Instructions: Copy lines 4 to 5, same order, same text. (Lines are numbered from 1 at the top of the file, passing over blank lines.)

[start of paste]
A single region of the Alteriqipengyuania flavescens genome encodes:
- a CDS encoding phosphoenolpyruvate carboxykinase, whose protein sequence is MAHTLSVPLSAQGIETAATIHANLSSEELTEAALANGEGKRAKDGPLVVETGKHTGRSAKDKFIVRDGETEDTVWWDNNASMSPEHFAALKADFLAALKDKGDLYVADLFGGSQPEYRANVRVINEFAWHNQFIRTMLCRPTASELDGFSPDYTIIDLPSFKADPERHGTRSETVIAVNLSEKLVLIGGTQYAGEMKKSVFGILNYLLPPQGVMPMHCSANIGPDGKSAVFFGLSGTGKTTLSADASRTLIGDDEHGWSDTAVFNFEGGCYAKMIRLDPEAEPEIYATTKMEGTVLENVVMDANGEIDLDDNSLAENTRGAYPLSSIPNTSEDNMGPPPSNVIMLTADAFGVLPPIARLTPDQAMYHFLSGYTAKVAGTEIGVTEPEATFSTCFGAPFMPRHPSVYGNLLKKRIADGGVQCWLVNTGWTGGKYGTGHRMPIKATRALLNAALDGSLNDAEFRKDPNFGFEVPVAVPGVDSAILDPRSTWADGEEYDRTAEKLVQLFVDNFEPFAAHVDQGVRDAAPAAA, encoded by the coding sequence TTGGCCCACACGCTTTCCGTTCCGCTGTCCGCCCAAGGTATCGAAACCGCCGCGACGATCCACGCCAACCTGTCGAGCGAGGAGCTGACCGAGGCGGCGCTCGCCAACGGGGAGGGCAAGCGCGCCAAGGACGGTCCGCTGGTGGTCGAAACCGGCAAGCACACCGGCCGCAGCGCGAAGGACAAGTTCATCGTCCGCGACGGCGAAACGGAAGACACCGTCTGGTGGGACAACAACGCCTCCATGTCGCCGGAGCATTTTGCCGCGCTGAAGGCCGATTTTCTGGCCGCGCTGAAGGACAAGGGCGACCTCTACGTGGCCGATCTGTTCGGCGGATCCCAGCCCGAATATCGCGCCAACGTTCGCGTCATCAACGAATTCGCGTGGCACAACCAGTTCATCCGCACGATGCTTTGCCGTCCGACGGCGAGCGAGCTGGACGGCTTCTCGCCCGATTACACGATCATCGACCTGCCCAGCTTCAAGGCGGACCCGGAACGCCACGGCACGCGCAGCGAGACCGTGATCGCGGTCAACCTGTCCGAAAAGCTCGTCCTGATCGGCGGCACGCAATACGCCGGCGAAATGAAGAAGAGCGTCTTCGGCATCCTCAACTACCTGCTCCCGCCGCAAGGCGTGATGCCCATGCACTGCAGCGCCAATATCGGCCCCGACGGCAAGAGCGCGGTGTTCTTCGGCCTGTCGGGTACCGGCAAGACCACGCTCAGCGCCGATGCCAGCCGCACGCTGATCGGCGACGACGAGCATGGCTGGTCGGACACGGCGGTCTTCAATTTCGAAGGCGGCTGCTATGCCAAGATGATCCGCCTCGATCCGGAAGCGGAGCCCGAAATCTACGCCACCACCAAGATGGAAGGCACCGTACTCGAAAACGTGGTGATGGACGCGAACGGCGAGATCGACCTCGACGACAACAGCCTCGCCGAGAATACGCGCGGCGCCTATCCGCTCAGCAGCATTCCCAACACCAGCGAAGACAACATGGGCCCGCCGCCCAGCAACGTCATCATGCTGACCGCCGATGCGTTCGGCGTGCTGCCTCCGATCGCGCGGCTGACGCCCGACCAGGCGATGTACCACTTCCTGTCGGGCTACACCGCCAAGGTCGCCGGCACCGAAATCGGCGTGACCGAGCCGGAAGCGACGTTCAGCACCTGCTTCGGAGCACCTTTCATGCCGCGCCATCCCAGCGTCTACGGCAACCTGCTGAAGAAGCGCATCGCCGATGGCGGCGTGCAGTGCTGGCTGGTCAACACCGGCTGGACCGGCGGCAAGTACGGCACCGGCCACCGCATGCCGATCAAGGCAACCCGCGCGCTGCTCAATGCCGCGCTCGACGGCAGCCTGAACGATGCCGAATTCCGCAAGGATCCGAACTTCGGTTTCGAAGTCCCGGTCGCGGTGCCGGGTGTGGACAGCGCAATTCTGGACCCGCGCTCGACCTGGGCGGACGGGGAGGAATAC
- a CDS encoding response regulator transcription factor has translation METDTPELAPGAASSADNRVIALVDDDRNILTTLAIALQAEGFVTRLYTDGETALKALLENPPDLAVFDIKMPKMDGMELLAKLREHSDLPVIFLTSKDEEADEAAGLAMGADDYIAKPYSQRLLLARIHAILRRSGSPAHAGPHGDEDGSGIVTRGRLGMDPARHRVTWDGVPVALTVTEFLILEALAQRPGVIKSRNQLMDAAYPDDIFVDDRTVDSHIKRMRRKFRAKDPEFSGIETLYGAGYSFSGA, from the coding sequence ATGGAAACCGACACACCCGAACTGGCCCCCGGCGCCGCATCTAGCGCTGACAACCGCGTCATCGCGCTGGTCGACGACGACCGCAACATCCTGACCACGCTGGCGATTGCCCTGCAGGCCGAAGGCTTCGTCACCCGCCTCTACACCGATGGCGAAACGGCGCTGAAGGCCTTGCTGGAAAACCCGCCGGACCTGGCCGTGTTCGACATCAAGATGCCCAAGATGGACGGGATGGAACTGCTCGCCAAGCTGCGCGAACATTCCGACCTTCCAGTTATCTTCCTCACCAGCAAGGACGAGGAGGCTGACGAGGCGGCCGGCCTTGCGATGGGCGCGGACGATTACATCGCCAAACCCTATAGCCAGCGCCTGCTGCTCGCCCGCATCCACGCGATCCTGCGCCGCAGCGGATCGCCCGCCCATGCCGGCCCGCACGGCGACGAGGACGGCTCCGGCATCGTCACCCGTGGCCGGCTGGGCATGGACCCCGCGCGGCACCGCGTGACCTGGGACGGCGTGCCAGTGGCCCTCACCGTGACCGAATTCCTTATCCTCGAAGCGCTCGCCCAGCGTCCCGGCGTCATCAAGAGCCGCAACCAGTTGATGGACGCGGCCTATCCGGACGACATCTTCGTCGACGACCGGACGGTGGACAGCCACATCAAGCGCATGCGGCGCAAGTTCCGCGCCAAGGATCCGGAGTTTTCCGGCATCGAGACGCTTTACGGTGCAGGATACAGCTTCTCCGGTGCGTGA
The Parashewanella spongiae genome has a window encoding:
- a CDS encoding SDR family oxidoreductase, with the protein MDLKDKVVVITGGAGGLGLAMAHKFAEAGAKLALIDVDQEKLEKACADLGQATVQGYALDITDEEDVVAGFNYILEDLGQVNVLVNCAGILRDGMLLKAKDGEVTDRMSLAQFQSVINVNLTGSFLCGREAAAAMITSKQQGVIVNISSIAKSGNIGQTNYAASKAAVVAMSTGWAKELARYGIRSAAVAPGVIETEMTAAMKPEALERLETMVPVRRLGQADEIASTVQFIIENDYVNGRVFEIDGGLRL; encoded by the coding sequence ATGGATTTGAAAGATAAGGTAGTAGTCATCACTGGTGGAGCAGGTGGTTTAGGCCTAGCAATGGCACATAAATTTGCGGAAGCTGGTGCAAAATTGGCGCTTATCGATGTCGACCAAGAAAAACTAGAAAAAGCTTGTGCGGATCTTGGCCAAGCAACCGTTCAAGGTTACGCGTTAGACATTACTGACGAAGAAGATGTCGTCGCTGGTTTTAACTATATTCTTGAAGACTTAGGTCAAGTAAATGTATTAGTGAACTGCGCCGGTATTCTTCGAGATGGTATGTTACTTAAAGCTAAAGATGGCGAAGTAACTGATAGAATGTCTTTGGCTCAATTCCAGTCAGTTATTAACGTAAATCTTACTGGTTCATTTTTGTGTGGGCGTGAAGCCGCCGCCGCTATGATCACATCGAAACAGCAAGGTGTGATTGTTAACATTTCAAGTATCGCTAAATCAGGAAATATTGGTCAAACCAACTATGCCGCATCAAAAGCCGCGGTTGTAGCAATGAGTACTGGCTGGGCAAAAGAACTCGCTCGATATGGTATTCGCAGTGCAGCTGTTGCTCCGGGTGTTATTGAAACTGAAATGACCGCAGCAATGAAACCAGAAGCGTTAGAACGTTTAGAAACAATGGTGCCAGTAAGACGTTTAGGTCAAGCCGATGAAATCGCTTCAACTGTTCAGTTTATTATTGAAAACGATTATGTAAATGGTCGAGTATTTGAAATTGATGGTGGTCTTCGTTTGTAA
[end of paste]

The Parashewanella spongiae genome has a window encoding:
- a CDS encoding SDR family oxidoreductase, with the protein MDLKDKVVVITGGAGGLGLAMAHKFAEAGAKLALIDVDQEKLEKACADLGQATVQGYALDITDEEDVVAGFNYILEDLGQVNVLVNCAGILRDGMLLKAKDGEVTDRMSLAQFQSVINVNLTGSFLCGREAAAAMITSKQQGVIVNISSIAKSGNIGQTNYAASKAAVVAMSTGWAKELARYGIRSAAVAPGVIETEMTAAMKPEALERLETMVPVRRLGQADEIASTVQFIIENDYVNGRVFEIDGGLRL; encoded by the coding sequence ATGGATTTGAAAGATAAGGTAGTAGTCATCACTGGTGGAGCAGGTGGTTTAGGCCTAGCAATGGCACATAAATTTGCGGAAGCTGGTGCAAAATTGGCGCTTATCGATGTCGACCAAGAAAAACTAGAAAAAGCTTGTGCGGATCTTGGCCAAGCAACCGTTCAAGGTTACGCGTTAGACATTACTGACGAAGAAGATGTCGTCGCTGGTTTTAACTATATTCTTGAAGACTTAGGTCAAGTAAATGTATTAGTGAACTGCGCCGGTATTCTTCGAGATGGTATGTTACTTAAAGCTAAAGATGGCGAAGTAACTGATAGAATGTCTTTGGCTCAATTCCAGTCAGTTATTAACGTAAATCTTACTGGTTCATTTTTGTGTGGGCGTGAAGCCGCCGCCGCTATGATCACATCGAAACAGCAAGGTGTGATTGTTAACATTTCAAGTATCGCTAAATCAGGAAATATTGGTCAAACCAACTATGCCGCATCAAAAGCCGCGGTTGTAGCAATGAGTACTGGCTGGGCAAAAGAACTCGCTCGATATGGTATTCGCAGTGCAGCTGTTGCTCCGGGTGTTATTGAAACTGAAATGACCGCAGCAATGAAACCAGAAGCGTTAGAACGTTTAGAAACAATGGTGCCAGTAAGACGTTTAGGTCAAGCCGATGAAATCGCTTCAACTGTTCAGTTTATTATTGAAAACGATTATGTAAATGGTCGAGTATTTGAAATTGATGGTGGTCTTCGTTTGTAA